Moran calls for new penalty to deal with late kick-out chaos
Cynical play aimed at disrupting kick-outs in the closing stages of tight games should be punished by allowing the team in possession to restart from the halfway line, Mayo footballer Andy Moran has proposed.
The trend of blocking opponents by illegal means to prevent short kick-outs and cause as much mayhem as possible has been growing in recent years.
Dublin profited from their cynical disruption of David Clarke's final kick-out in last year's All-Ireland final when they were a point down - resulting in a black card for Ciarán Kilkenny - while disorder was also brought to Donegal's last kick-out after Kevin McLoughlin's spectacular late equaliser in their recent Allianz Division 1 relegation battle in Ballybofey secured top-flight status for Mayo for another year.
Moran has rejected the suggestion that Mayo cynically slowed down the Donegal kick-out by blocking opposing players movements, causing altercations around the field that the officials had to deal with and says it didn't compare to recent highlighted cases.
"I haven't watched the game back since, I don't usually watch games back that often but, from my view there was one tussle between Paddy (Durcan) and one of the Donegal players and it became a melee.
"If you compare that to other cynical play that went on in games before, I don't think it's even a comparison," he said. "I could be wrong, there could have been five or six around the field, but that's the only one I saw. It's something that you have to do, but it's a rule change that has to come in. I don't hold it against any team who do it."
By moving the ball 50 metres to the halfway line, the Mayo forward believes teams will think twice about introducing restraining tactics.
Moran admitted the Donegal game was one they had "targeted" six weeks in advance. "That game was a huge target for us six weeks before. It became a bigger target when we lost Cillian (O'Connor) and Lee (Keegan) and we had a few others. Keith (Higgins) wasn't back, Chris Barrett and Brendan Harrison weren't back," he recalled.
"We always thought that we would get a chance. Did we think it would be the last kick of the game? No, we didn't but to get the draw up there was a huge psychological boost."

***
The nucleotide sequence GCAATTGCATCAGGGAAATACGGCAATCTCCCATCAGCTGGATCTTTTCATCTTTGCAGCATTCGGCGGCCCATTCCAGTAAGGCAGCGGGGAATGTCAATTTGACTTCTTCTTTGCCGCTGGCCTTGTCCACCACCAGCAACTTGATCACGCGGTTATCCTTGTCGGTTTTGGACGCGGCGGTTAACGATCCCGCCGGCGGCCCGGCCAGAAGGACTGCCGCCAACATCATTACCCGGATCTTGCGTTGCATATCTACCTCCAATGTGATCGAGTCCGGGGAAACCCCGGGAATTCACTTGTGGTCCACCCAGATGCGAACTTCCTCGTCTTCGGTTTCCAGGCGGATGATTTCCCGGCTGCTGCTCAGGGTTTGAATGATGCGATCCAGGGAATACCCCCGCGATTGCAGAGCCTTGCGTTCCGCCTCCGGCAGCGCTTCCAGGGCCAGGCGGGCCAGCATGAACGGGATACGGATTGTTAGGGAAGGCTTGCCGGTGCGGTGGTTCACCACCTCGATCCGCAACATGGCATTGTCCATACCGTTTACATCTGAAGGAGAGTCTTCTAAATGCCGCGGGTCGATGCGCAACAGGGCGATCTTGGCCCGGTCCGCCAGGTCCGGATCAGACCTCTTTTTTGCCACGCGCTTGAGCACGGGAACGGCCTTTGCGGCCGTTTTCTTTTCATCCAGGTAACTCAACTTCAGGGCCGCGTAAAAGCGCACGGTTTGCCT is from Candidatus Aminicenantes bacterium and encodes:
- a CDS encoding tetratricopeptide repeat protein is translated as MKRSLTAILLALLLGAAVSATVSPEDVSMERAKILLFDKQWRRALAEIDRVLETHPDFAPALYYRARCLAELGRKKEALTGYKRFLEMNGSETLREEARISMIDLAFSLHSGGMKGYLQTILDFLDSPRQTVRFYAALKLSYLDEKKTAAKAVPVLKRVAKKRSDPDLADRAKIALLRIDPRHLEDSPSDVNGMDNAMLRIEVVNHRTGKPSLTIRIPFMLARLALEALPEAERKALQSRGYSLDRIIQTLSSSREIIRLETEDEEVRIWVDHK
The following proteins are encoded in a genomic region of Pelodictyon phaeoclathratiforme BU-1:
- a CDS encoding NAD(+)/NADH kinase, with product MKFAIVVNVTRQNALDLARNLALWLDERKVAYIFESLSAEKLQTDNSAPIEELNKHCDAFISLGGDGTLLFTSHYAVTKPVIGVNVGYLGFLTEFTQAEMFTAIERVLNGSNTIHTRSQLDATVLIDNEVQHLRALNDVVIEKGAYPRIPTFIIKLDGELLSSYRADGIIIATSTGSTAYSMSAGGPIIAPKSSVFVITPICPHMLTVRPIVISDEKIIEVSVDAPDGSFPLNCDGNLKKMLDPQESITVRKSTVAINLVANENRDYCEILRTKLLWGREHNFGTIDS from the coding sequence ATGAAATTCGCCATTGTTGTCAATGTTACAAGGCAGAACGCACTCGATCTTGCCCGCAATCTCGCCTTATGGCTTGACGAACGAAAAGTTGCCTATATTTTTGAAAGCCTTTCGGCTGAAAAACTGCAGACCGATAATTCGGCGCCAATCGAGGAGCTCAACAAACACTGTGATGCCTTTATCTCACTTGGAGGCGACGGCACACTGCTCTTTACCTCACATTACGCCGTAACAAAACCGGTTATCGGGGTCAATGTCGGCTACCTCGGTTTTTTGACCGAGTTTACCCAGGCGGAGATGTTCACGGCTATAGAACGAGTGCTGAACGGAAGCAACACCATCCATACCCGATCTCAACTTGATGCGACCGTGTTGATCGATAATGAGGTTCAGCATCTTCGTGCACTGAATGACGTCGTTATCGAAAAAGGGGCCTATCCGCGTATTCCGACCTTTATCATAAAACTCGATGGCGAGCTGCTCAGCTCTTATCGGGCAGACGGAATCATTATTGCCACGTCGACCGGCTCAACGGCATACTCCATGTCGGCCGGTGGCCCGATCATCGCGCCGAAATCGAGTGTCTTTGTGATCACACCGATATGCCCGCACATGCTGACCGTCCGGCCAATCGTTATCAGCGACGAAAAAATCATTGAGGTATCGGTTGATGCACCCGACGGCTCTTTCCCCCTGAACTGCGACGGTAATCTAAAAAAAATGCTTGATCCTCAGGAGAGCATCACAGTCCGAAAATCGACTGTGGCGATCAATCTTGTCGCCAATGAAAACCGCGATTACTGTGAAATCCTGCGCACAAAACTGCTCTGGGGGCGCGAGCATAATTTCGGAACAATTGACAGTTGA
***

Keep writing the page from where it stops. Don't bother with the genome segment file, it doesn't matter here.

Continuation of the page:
It has been a bruising league for Mayo with the loss of Keegan and Evan Regan to big hits and opposition players sent off against them in five of their seven games against Monaghan, Kerry, Galway, Dublin and Tyrone.
The physical stakes have been ratcheted up on them but Moran said there were "no arguments" about the nature of the challenges that put either man out of the game for extended periods.
"Both were physical but we'd have no argument about either of them. That's the nature of the game. We weren't happy with the way we used the ball against Tyrone. A few of our passes were off and there was a bit of that in those incidents as well," he figured.
The weather has also been a factor. "We've actually had the worst weather I've ever seen playing league football. We've barely played on a decent pitch. Our pitch in Castlebar has been poor. It slows the game down and allows tussles, which would normally be a tackle or a brush-off. It creates more contact, pushing and shoving.
"I don't think you'll see the same level of red and yellow cards going into the summer when the pitch quickens and the ball quickens."
Moran is the current Footballer of the Year but at 34 doesn't see how such a prestigious title could burden him.
"If I won it at 24 or 25, would I have struggled the following year? Probably, because my maturity levels wouldn't have been high enough. But I don't have time to be waiting. I'm 35 in November and I know my time is limited playing for Mayo and I'm going to try and use every second of it."
Moran was always confident Keith Higgins would return as he did earlier this week with attendance at his first training session. "A massive relief when you see him walking through the door. He gives fellas huge confidence when he's around the place."
Moran is not swayed by the view that it's Mayo and Galway's biggest meeting in two decades on May 13 because of the respective positions of both counties. He does feel it is quite a reflection of Connacht football that there are now three teams from the province in Division 1.
"We've always been the province that is talked down, that there's no competition. Now, three of the eight teams in Division 1 are from the smallest province of the lot. It's great to see.
"Is it the biggest game in 20 years? It gets the same net value, winning a Connacht title in 2011 or 2017 is the same as winning one in 2018, it's still going to be a Connacht title."
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